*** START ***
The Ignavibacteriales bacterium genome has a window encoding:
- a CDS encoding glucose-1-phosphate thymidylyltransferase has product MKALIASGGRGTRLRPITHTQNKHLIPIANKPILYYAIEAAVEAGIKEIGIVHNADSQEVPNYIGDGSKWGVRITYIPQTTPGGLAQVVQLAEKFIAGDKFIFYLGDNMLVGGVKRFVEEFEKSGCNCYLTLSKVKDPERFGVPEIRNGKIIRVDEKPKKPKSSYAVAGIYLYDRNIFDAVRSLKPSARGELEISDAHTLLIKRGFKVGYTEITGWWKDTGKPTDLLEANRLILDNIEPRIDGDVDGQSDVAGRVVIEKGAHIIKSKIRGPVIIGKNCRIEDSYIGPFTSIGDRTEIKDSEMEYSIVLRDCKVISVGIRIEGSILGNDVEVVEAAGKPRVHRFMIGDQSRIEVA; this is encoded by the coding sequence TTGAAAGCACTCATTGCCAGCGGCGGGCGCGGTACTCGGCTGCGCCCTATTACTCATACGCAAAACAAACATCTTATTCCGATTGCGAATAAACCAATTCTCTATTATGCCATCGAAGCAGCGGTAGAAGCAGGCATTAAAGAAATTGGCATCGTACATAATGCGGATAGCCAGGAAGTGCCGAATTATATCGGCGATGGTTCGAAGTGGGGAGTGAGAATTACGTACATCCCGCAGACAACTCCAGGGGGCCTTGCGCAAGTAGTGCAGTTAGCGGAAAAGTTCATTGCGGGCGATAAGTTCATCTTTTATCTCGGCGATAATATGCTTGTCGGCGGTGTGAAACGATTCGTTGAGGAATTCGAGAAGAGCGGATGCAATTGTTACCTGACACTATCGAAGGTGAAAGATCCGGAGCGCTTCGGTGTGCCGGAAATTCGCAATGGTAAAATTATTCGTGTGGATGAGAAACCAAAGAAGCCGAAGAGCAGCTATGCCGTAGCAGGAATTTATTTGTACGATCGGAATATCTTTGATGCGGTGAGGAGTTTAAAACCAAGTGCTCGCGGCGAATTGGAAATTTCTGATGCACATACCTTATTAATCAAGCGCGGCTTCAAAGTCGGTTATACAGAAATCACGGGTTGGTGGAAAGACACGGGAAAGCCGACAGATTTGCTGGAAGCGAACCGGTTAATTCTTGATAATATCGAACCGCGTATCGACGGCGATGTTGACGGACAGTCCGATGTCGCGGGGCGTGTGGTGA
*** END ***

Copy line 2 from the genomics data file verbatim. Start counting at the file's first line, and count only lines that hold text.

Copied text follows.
- a CDS encoding glucose-1-phosphate thymidylyltransferase has product MKALIASGGRGTRLRPITHTQNKHLIPIANKPILYYAIEAAVEAGIKEIGIVHNADSQEVPNYIGDGSKWGVRITYIPQTTPGGLAQVVQLAEKFIAGDKFIFYLGDNMLVGGVKRFVEEFEKSGCNCYLTLSKVKDPERFGVPEIRNGKIIRVDEKPKKPKSSYAVAGIYLYDRNIFDAVRSLKPSARGELEISDAHTLLIKRGFKVGYTEITGWWKDTGKPTDLLEANRLILDNIEPRIDGDVDGQSDVAGRVVIEKGAHIIKSKIRGPVIIGKNCRIEDSYIGPFTSIGDRTEIKDSEMEYSIVLRDCKVISVGIRIEGSILGNDVEVVEAAGKPRVHRFMIGDQSRIEVA; this is encoded by the coding sequence TTGAAAGCACTCATTGCCAGCGGCGGGCGCGGTACTCGGCTGCGCCCTATTACTCATACGCAAAACAAACATCTTATTCCGATTGCGAATAAACCAATTCTCTATTATGCCATCGAAGCAGCGGTAGAAGCAGGCATTAAAGAAATTGGCATCGTACATAATGCGGATAGCCAGGAAGTGCCGAATTATATCGGCGATGGTTCGAAGTGGGGAGTGAGAATTACGTACATCCCGCAGACAACTCCAGGGGGCCTTGCGCAAGTAGTGCAGTTAGCGGAAAAGTTCATTGCGGGCGATAAGTTCATCTTTTATCTCGGCGATAATATGCTTGTCGGCGGTGTGAAACGATTCGTTGAGGAATTCGAGAAGAGCGGATGCAATTGTTACCTGACACTATCGAAGGTGAAAGATCCGGAGCGCTTCGGTGTGCCGGAAATTCGCAATGGTAAAATTATTCGTGTGGATGAGAAACCAAAGAAGCCGAAGAGCAGCTATGCCGTAGCAGGAATTTATTTGTACGATCGGAATATCTTTGATGCGGTGAGGAGTTTAAAACCAAGTGCTCGCGGCGAATTGGAAATTTCTGATGCACATACCTTATTAATCAAGCGCGGCTTCAAAGTCGGTTATACAGAAATCACGGGTTGGTGGAAAGACACGGGAAAGCCGACAGATTTGCTGGAAGCGAACCGGTTAATTCTTGATAATATCGAACCGCGTATCGACGGCGATGTTGACGGACAGTCCGATGTCGCGGGGCGTGTGGTGA